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Both Lightfoot and Reland supposed that Ituræa and Auranitis were identical; and the principal argument given in favour of their view is, that, while Luke states that Philip was tetrarch of Ituræa and the region of Trachonitis, Josephus says he was tetrarch of Batanæa, Trachonitis, and Auranitis, and a certain portion of the house of Zenodorus." Luke mentions Ituræa but not Auranitis, and Josephus mentions Auranitis but not Ituræa, and it is therefore concluded that the two are the same. This argument has no weight whatever.3

From the several passages above quoted and referred to the general position of Ituræa can be pretty accurately defined. It lay between Hermon and Bashan, and consequently on the south-eastern side of that mountain. In J. de Vitry's · History of Jerusalem 'the position of this province is clearly given as follows:-" After the region of Decapolis, whose borders or extremities are between the sea of Galilee and Sydon, which also extends from the city of Tiberias towards Damascus, is the region of Ituræa, that is, this region is beyond the territory of Sydon and the mountains, in a valley called Bachar, between us and the Saracens; and as it stretches along the base of Libanus, it is called Saltus Libani. This said region of Ituræa adjoins, and is conterminous with, Trachonitis." 4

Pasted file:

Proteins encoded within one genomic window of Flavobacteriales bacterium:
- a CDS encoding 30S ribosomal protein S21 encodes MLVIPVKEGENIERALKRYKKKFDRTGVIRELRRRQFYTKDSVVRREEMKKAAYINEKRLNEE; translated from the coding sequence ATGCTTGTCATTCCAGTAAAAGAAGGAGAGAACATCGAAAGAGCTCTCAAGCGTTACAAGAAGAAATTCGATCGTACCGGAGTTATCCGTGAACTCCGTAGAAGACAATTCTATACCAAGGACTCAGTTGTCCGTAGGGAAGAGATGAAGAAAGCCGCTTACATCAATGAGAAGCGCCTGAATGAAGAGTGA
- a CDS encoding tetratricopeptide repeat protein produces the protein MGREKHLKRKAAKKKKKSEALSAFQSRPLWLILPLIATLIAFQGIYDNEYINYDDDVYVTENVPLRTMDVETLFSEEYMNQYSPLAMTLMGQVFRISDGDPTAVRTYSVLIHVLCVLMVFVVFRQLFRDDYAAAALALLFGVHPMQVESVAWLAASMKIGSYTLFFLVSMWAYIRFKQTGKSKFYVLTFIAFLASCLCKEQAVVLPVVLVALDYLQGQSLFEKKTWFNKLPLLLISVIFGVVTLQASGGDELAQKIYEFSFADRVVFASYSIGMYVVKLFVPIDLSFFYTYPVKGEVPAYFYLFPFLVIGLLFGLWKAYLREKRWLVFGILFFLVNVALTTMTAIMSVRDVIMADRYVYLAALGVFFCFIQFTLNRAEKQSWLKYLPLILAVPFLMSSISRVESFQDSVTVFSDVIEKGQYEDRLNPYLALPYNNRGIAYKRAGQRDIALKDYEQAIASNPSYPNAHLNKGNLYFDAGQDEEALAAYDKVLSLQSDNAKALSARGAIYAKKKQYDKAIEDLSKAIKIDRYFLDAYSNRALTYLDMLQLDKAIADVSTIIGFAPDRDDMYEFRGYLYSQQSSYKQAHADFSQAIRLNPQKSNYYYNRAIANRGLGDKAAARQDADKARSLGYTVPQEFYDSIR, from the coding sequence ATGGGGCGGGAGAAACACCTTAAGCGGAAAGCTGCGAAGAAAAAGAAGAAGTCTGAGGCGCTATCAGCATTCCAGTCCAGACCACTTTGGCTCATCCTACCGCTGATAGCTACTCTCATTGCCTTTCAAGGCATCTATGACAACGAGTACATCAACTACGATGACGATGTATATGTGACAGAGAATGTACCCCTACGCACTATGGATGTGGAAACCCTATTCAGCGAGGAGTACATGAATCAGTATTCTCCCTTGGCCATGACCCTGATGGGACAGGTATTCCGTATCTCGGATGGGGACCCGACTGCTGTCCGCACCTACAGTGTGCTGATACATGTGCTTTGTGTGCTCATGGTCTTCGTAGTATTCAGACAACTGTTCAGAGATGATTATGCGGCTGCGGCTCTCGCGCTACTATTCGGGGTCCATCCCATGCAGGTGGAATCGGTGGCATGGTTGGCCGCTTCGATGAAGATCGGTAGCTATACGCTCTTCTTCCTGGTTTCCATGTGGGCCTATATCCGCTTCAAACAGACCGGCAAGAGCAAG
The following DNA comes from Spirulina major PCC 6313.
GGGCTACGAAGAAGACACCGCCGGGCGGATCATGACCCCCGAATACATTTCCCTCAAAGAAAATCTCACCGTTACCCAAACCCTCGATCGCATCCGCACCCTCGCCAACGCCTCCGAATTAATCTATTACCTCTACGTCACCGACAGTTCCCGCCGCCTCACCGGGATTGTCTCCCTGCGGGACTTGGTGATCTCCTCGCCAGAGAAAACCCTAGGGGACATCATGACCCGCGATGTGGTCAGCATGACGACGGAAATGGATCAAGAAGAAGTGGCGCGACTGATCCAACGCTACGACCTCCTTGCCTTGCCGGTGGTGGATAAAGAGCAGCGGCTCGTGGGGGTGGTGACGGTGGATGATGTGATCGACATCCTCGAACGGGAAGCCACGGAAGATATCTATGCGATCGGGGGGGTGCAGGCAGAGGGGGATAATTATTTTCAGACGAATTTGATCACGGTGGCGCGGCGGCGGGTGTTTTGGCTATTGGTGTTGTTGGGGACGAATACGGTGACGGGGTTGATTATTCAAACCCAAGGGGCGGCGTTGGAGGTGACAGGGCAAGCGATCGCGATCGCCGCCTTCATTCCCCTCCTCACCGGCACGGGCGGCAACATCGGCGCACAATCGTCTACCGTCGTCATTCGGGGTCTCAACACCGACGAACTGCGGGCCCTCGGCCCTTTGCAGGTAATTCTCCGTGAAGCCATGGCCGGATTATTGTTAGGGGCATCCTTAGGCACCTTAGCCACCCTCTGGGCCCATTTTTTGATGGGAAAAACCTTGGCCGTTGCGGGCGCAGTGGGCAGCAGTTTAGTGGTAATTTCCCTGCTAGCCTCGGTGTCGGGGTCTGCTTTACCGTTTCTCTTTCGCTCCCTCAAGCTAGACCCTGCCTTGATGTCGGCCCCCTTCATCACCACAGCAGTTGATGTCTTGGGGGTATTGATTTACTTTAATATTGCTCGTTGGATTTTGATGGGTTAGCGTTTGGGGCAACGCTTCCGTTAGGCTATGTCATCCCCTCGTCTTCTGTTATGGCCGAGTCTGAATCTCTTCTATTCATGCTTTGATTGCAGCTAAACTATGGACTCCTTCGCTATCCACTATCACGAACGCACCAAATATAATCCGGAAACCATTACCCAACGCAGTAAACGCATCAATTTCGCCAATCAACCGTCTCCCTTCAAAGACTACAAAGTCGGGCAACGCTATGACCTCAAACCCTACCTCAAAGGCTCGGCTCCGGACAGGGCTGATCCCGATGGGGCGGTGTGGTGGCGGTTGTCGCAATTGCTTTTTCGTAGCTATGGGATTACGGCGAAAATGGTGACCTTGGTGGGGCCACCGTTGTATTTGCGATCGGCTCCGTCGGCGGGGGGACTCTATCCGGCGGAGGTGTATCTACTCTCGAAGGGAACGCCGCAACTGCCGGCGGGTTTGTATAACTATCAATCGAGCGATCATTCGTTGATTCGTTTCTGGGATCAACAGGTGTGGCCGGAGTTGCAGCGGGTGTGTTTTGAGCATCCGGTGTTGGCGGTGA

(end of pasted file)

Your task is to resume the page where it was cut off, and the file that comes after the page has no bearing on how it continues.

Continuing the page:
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Lightfoot, Hor. Heb. s. v. Ituræa. In this place may be found an epitome of all the references made to this province in ancient authors. The learning of this author, as evidenced in his many quotations, is generally of far more value than his conclusions.

4 Jac. de Vitriaco Hist. Hierosol. in Gesta Dei per Francos, p. 1074. William of Tyre also describes the position of this province.-Gesta Dei, p. 771 and 1003.